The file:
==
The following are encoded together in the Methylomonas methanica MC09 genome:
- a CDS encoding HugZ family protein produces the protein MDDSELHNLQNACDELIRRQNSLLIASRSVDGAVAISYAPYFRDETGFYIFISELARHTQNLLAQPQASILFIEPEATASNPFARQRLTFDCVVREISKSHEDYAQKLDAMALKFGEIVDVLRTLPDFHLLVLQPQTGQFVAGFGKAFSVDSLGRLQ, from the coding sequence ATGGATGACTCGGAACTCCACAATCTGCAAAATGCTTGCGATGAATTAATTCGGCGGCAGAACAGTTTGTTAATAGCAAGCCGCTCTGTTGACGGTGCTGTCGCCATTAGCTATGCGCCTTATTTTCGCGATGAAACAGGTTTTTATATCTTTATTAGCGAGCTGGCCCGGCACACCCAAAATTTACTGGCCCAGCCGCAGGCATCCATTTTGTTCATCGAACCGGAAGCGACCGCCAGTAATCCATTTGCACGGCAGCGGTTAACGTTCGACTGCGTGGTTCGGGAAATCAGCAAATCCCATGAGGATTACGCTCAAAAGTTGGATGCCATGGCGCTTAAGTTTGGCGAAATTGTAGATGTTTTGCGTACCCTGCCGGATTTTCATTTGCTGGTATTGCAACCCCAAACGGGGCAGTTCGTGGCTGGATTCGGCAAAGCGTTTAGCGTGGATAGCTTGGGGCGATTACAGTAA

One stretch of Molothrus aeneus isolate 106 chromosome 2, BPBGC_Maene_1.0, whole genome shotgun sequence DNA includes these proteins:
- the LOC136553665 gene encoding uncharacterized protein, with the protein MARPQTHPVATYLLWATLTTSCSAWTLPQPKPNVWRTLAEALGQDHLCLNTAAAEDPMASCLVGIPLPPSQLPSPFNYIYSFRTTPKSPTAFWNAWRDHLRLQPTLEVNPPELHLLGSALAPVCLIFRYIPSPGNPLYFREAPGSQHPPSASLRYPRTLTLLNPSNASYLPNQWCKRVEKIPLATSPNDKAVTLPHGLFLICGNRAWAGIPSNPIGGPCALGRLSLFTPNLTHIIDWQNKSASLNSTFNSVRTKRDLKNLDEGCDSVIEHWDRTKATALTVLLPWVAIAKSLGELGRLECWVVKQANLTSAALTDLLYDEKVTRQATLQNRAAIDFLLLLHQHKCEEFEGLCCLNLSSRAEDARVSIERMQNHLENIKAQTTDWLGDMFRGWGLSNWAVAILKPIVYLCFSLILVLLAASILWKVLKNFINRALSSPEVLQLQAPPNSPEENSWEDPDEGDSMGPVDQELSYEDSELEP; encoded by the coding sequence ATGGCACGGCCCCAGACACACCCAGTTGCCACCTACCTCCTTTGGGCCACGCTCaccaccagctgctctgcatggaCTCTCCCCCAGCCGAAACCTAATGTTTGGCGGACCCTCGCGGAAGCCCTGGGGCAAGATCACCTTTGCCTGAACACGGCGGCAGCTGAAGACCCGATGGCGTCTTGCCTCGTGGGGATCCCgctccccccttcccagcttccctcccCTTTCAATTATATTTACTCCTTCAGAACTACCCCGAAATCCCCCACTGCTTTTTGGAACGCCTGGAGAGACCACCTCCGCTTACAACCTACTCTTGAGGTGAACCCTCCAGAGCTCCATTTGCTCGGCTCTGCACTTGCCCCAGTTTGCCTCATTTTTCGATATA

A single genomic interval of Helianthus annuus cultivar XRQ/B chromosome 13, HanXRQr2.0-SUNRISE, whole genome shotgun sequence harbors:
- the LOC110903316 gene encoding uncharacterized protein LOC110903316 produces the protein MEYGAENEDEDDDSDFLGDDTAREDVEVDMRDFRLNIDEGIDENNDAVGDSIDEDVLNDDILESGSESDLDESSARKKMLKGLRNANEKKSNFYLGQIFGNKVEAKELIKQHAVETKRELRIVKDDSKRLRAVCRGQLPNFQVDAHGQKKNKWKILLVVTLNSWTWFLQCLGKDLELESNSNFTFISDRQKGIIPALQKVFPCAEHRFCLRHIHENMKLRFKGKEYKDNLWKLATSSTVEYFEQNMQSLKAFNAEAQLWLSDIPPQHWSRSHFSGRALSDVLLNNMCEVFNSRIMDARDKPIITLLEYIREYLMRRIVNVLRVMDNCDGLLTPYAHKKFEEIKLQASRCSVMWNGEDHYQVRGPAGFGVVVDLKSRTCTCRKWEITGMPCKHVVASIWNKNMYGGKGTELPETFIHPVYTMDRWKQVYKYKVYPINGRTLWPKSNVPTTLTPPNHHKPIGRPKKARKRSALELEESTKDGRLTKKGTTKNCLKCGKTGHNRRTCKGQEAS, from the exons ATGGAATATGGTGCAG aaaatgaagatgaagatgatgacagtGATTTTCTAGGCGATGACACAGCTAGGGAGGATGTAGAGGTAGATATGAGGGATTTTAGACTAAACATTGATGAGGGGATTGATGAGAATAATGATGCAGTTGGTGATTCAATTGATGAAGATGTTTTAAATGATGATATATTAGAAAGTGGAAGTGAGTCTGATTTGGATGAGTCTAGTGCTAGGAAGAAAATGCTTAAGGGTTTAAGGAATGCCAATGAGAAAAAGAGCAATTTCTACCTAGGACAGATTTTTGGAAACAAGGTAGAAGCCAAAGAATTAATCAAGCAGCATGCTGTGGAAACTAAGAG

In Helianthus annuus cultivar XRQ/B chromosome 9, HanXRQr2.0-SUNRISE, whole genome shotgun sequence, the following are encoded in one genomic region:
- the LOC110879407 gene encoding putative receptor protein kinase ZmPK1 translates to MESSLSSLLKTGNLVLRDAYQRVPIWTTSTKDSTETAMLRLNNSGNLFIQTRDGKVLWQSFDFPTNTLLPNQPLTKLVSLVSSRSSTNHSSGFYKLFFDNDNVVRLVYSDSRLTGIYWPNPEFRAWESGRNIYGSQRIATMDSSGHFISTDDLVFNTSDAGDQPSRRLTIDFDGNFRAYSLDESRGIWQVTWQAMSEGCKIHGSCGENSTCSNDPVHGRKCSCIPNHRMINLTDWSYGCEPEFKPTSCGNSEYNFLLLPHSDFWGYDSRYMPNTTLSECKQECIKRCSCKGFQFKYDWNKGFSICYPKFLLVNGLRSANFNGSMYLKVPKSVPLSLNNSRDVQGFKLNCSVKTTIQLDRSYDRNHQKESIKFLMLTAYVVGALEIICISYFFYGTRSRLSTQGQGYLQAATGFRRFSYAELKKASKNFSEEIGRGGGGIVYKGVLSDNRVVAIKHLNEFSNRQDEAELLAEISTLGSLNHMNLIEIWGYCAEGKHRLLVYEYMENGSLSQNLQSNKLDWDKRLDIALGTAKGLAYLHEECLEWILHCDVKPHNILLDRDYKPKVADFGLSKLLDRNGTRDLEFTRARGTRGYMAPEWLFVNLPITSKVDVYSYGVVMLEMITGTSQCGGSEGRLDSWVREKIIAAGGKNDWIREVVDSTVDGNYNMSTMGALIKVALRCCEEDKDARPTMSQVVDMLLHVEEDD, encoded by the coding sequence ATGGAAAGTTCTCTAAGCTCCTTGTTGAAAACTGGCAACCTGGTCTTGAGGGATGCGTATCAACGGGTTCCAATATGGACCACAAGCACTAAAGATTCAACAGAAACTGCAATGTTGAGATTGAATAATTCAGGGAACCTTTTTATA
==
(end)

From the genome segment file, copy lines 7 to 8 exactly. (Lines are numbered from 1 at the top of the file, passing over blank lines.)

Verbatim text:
In Helianthus annuus cultivar XRQ/B chromosome 9, HanXRQr2.0-SUNRISE, whole genome shotgun sequence, the following are encoded in one genomic region:
- the LOC110879407 gene encoding putative receptor protein kinase ZmPK1 translates to MESSLSSLLKTGNLVLRDAYQRVPIWTTSTKDSTETAMLRLNNSGNLFIQTRDGKVLWQSFDFPTNTLLPNQPLTKLVSLVSSRSSTNHSSGFYKLFFDNDNVVRLVYSDSRLTGIYWPNPEFRAWESGRNIYGSQRIATMDSSGHFISTDDLVFNTSDAGDQPSRRLTIDFDGNFRAYSLDESRGIWQVTWQAMSEGCKIHGSCGENSTCSNDPVHGRKCSCIPNHRMINLTDWSYGCEPEFKPTSCGNSEYNFLLLPHSDFWGYDSRYMPNTTLSECKQECIKRCSCKGFQFKYDWNKGFSICYPKFLLVNGLRSANFNGSMYLKVPKSVPLSLNNSRDVQGFKLNCSVKTTIQLDRSYDRNHQKESIKFLMLTAYVVGALEIICISYFFYGTRSRLSTQGQGYLQAATGFRRFSYAELKKASKNFSEEIGRGGGGIVYKGVLSDNRVVAIKHLNEFSNRQDEAELLAEISTLGSLNHMNLIEIWGYCAEGKHRLLVYEYMENGSLSQNLQSNKLDWDKRLDIALGTAKGLAYLHEECLEWILHCDVKPHNILLDRDYKPKVADFGLSKLLDRNGTRDLEFTRARGTRGYMAPEWLFVNLPITSKVDVYSYGVVMLEMITGTSQCGGSEGRLDSWVREKIIAAGGKNDWIREVVDSTVDGNYNMSTMGALIKVALRCCEEDKDARPTMSQVVDMLLHVEEDD, encoded by the coding sequence ATGGAAAGTTCTCTAAGCTCCTTGTTGAAAACTGGCAACCTGGTCTTGAGGGATGCGTATCAACGGGTTCCAATATGGACCACAAGCACTAAAGATTCAACAGAAACTGCAATGTTGAGATTGAATAATTCAGGGAACCTTTTTATA